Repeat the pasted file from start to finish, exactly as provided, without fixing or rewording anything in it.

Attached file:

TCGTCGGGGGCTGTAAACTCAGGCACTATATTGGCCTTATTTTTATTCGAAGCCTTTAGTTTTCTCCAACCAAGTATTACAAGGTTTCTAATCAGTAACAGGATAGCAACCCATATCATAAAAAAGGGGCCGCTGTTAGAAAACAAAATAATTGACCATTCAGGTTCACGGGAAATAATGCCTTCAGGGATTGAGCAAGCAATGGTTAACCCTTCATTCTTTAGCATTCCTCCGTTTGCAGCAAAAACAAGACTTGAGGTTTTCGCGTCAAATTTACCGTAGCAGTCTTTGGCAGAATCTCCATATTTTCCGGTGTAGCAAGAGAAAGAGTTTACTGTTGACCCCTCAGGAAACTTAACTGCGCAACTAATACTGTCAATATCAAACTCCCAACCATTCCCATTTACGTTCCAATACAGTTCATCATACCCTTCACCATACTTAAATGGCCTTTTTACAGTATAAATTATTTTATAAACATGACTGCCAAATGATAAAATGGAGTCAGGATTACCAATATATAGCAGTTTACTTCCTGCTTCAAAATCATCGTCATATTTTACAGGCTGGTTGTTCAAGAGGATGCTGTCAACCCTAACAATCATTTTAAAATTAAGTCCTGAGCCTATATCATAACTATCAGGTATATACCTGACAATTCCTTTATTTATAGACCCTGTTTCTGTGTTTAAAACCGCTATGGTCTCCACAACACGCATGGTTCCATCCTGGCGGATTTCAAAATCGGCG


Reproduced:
TCGTCGGGGGCTGTAAACTCAGGCACTATATTGGCCTTATTTTTATTCGAAGCCTTTAGTTTTCTCCAACCAAGTATTACAAGGTTTCTAATCAGTAACAGGATAGCAACCCATATCATAAAAAAGGGGCCGCTGTTAGAAAACAAAATAATTGACCATTCAGGTTCACGGGAAATAATGCCTTCAGGGATTGAGCAAGCAATGGTTAACCCTTCATTCTTTAGCATTCCTCCGTTTGCAGCAAAAACAAGACTTGAGGTTTTCGCGTCAAATTTACCGTAGCAGTCTTTGGCAGAATCTCCATATTTTCCGGTGTAGCAAGAGAAAGAGTTTACTGTTGACCCCTCAGGAAACTTAACTGCGCAACTAATACTGTCAATATCAAACTCCCAACCATTCCCATTTACGTTCCAATACAGTTCATCATACCCTTCACCATACTTAAATGGCCTTTTTACAGTATAAATTATTTTATAAACATGACTGCCAAATGATAAAATGGAGTCAGGATTACCAATATATAGCAGTTTACTTCCTGCTTCAAAATCATCGTCATATTTTACAGGCTGGTTGTTCAAGAGGATGCTGTCAACCCTAACAATCATTTTAAAATTAAGTCCTGAGCCTATATCATAACTATCAGGTATATACCTGACAATTCCTTTATTTATAGACCCTGTTTCTGTGTTTAAAACCGCTATGGTCTCCACAACACGCATGGTTCCATCCTGGCGGATTTCAAAATCGGCG